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Dallying In The Dirt, Issue #352 - The frost arrived and did things to the Dahlias and Brussels Spro
November 07, 2019
It has been a strange week. These gorgeous Dahlias and that basket of Tomatoes and peppers were picked on the first of November. I can’t recall ever being frost free that late in the season. Maybe a small upside for global warming to balance all of the bad things happening. The Dahlias have been producing a steady supply of amazing blooms for at least two months now, as we wait for that killing frost. I keep picking any Tomato that has the least bit of colour and bringing it inside to ripen. Eating fresh Tomatoes in late October is a real treat. The Peppers are not ripening well but we like green Peppers just much. The Cayennes have been ripening and then brought indoors to process. The Mad Hatter Peppers have been amazingly productive and I have a bag full of them in
the fridge that we can keep using after the frost finally arrives.
One day after the first frost we woke up to a few cms of nice wet snow. When the A.G. inquired about the snow shovel, I explained that I had to shovel the snow away from the garage door to get to that snow shovel. I was thinking about a picture to show the early snow when I was driving up a local country road and saw this huge flock of Canada Geese digging through all that snow looking for the soy beans that had been missed by last week’s harvest. That looks like a tough way to find your dinner but it did make an interesting picture.
That frost is not all bad of course. Now the Brussels Sprouts will start to sweeten up. They are much more delicious after a frost or two and we seem to have a good sized crop this year. We will pick them slowly over the next few weeks and boil them and maybe add some cheese sauce or put them in the oven with some oil and maple syrup and caramelize them. When they are frost sweetened they are good just steamed with some melted butter. Some will stay in the garden for our annual foray out there on Christmas day to pick the last of them for Christmas dinner. A strange but delicious family tradition. There is also a nice crop of Leeks still in the garden waiting for the frosts to sweeten them. The Tomatoes have given way to the Sprouts as the vegetable of choice.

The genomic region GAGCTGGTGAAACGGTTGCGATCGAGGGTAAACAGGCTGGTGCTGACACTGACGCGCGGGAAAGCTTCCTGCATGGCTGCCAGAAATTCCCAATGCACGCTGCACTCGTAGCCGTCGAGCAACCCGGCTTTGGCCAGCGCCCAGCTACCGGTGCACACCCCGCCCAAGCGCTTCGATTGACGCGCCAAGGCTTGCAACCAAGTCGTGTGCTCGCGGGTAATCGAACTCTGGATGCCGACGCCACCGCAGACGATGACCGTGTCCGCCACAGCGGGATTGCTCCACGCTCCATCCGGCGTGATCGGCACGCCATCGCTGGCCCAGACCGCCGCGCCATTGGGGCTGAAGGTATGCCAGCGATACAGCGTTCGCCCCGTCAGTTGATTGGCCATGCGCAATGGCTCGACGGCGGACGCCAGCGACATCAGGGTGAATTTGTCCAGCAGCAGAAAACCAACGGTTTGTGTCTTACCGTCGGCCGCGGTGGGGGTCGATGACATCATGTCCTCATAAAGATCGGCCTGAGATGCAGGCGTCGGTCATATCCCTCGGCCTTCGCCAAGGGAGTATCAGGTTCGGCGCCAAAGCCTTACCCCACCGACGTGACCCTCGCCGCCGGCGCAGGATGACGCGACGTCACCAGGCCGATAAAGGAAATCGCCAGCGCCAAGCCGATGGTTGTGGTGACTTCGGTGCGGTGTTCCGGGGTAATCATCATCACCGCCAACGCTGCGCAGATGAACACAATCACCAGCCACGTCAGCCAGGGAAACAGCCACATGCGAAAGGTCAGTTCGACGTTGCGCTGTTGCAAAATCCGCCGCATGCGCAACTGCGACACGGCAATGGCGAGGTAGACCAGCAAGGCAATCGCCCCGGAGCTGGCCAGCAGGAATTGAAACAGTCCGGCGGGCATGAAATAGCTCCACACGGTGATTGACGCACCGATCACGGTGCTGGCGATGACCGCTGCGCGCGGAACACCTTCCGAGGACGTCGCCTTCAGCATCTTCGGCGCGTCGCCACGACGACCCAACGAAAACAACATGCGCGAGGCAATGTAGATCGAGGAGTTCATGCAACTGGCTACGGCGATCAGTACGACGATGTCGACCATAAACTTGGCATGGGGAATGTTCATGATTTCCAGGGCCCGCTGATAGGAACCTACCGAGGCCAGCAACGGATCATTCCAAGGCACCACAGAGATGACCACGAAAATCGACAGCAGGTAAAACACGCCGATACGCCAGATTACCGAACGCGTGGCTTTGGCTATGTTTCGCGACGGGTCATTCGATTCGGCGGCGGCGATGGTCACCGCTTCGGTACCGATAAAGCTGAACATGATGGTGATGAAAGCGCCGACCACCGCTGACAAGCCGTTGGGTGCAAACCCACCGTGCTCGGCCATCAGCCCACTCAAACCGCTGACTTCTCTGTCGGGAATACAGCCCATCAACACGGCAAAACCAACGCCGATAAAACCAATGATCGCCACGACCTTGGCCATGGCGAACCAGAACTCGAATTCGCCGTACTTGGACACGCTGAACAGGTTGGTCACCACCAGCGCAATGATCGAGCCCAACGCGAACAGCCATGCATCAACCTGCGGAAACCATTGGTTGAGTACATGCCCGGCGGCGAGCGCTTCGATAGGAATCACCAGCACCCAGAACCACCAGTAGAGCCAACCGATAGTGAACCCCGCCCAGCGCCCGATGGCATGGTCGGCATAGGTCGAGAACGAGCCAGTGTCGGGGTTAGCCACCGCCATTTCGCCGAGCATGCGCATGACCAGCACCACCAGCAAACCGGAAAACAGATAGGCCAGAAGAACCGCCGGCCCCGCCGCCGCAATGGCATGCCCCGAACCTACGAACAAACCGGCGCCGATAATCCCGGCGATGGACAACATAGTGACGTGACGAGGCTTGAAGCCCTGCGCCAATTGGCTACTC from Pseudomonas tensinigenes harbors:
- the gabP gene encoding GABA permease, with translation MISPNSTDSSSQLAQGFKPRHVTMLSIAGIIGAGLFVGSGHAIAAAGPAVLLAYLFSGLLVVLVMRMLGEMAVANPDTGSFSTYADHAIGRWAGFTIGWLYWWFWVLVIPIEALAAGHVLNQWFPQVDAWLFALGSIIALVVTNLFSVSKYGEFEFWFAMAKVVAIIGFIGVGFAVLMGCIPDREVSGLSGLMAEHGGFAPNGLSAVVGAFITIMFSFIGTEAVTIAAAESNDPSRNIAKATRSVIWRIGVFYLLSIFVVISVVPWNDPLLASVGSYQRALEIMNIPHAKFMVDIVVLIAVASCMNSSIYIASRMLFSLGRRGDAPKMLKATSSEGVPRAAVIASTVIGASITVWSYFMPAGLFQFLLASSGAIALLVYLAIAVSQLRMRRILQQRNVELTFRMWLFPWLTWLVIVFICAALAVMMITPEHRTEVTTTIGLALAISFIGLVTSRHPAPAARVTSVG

This is a picture of a half empty pond. Another problem that occurs every autumn and it occurs more than once. The falling leaves from the huge Walnut tree, that shades the ponds, accumulate in the rivers and block them up resulting in the water being misdirected and the ponds rather quickly becoming depleted. It’s not a big job to go out and clean the rivers but that water is very refreshing and my hands don’t want to spend much time in it gathering a sodden mass of leaves. If I could just get that Walnut to drop all of its leaves at once then the river cleaning wouldn’t have to be repeated several times. Mother Nature and her little bits of fun with me never seem to end.
Now it’s time to answer a few of my reader’s questions. To ask a question just “reply” to this ezine. Don’t forget to check the front page of the Website for frequent short ideas for current gardening activities.
Joan Asks? In regard to raking the leaves into the garden bed, do they go into the garden beds as whole leaf. I believe I have heard that they should be mulched before going into the garden beds; that they can smother plants coming up in the Spring. Could you clarify that for me?
Some interesting news from Julie. Hi Ken, great to hear your news again. I used the nematode sprays both spring and fall and my Japanese beetles were few and far between this year - it was great! Our local garden centre told me that there may be a granular version of the nematodes in the spring - will have to explore but the spray did the job anyway.
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